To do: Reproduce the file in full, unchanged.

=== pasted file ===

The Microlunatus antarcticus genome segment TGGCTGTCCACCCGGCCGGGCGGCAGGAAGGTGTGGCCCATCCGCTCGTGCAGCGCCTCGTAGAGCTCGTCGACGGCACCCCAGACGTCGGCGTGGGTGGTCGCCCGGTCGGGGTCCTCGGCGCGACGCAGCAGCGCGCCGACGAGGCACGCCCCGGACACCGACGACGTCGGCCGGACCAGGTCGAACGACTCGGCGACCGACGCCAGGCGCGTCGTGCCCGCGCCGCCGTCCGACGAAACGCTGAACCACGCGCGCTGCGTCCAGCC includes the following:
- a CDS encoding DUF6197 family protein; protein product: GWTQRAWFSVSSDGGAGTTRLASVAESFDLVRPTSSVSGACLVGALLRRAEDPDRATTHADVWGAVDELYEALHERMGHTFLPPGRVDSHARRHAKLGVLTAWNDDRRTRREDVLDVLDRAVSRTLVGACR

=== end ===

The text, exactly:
The Microlunatus antarcticus genome segment TGGCTGTCCACCCGGCCGGGCGGCAGGAAGGTGTGGCCCATCCGCTCGTGCAGCGCCTCGTAGAGCTCGTCGACGGCACCCCAGACGTCGGCGTGGGTGGTCGCCCGGTCGGGGTCCTCGGCGCGACGCAGCAGCGCGCCGACGAGGCACGCCCCGGACACCGACGACGTCGGCCGGACCAGGTCGAACGACTCGGCGACCGACGCCAGGCGCGTCGTGCCCGCGCCGCCGTCCGACGAAACGCTGAACCACGCGCGCTGCGTCCAGCC includes the following:
- a CDS encoding DUF6197 family protein; protein product: GWTQRAWFSVSSDGGAGTTRLASVAESFDLVRPTSSVSGACLVGALLRRAEDPDRATTHADVWGAVDELYEALHERMGHTFLPPGRVDSHARRHAKLGVLTAWNDDRRTRREDVLDVLDRAVSRTLVGACR